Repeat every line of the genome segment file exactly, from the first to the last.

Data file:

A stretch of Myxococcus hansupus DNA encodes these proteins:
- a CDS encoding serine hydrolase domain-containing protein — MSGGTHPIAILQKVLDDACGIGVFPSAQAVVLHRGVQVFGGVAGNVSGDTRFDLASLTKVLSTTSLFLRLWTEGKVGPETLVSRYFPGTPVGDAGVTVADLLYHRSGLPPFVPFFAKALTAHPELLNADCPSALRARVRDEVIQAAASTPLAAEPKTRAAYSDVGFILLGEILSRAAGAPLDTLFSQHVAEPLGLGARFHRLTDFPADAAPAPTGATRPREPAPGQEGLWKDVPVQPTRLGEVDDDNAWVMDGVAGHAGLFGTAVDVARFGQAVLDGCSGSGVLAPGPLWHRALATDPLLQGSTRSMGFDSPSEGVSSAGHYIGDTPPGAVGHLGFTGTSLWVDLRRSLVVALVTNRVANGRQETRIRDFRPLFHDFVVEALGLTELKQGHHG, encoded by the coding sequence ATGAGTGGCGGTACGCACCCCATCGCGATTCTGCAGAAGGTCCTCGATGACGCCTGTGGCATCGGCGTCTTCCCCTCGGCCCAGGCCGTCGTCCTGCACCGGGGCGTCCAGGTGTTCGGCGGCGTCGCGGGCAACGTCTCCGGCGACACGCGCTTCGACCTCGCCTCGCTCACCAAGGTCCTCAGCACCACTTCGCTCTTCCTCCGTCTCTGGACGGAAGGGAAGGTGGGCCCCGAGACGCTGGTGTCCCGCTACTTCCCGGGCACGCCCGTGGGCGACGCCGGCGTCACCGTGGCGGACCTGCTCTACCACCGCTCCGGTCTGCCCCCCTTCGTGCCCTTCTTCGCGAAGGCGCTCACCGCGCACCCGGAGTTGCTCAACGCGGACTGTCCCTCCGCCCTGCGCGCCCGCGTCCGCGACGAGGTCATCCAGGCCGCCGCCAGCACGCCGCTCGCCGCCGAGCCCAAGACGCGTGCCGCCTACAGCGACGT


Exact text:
A stretch of Myxococcus hansupus DNA encodes these proteins:
- a CDS encoding serine hydrolase domain-containing protein — MSGGTHPIAILQKVLDDACGIGVFPSAQAVVLHRGVQVFGGVAGNVSGDTRFDLASLTKVLSTTSLFLRLWTEGKVGPETLVSRYFPGTPVGDAGVTVADLLYHRSGLPPFVPFFAKALTAHPELLNADCPSALRARVRDEVIQAAASTPLAAEPKTRAAYSDVGFILLGEILSRAAGAPLDTLFSQHVAEPLGLGARFHRLTDFPADAAPAPTGATRPREPAPGQEGLWKDVPVQPTRLGEVDDDNAWVMDGVAGHAGLFGTAVDVARFGQAVLDGCSGSGVLAPGPLWHRALATDPLLQGSTRSMGFDSPSEGVSSAGHYIGDTPPGAVGHLGFTGTSLWVDLRRSLVVALVTNRVANGRQETRIRDFRPLFHDFVVEALGLTELKQGHHG, encoded by the coding sequence ATGAGTGGCGGTACGCACCCCATCGCGATTCTGCAGAAGGTCCTCGATGACGCCTGTGGCATCGGCGTCTTCCCCTCGGCCCAGGCCGTCGTCCTGCACCGGGGCGTCCAGGTGTTCGGCGGCGTCGCGGGCAACGTCTCCGGCGACACGCGCTTCGACCTCGCCTCGCTCACCAAGGTCCTCAGCACCACTTCGCTCTTCCTCCGTCTCTGGACGGAAGGGAAGGTGGGCCCCGAGACGCTGGTGTCCCGCTACTTCCCGGGCACGCCCGTGGGCGACGCCGGCGTCACCGTGGCGGACCTGCTCTACCACCGCTCCGGTCTGCCCCCCTTCGTGCCCTTCTTCGCGAAGGCGCTCACCGCGCACCCGGAGTTGCTCAACGCGGACTGTCCCTCCGCCCTGCGCGCCCGCGTCCGCGACGAGGTCATCCAGGCCGCCGCCAGCACGCCGCTCGCCGCCGAGCCCAAGACGCGTGCCGCCTACAGCGACGT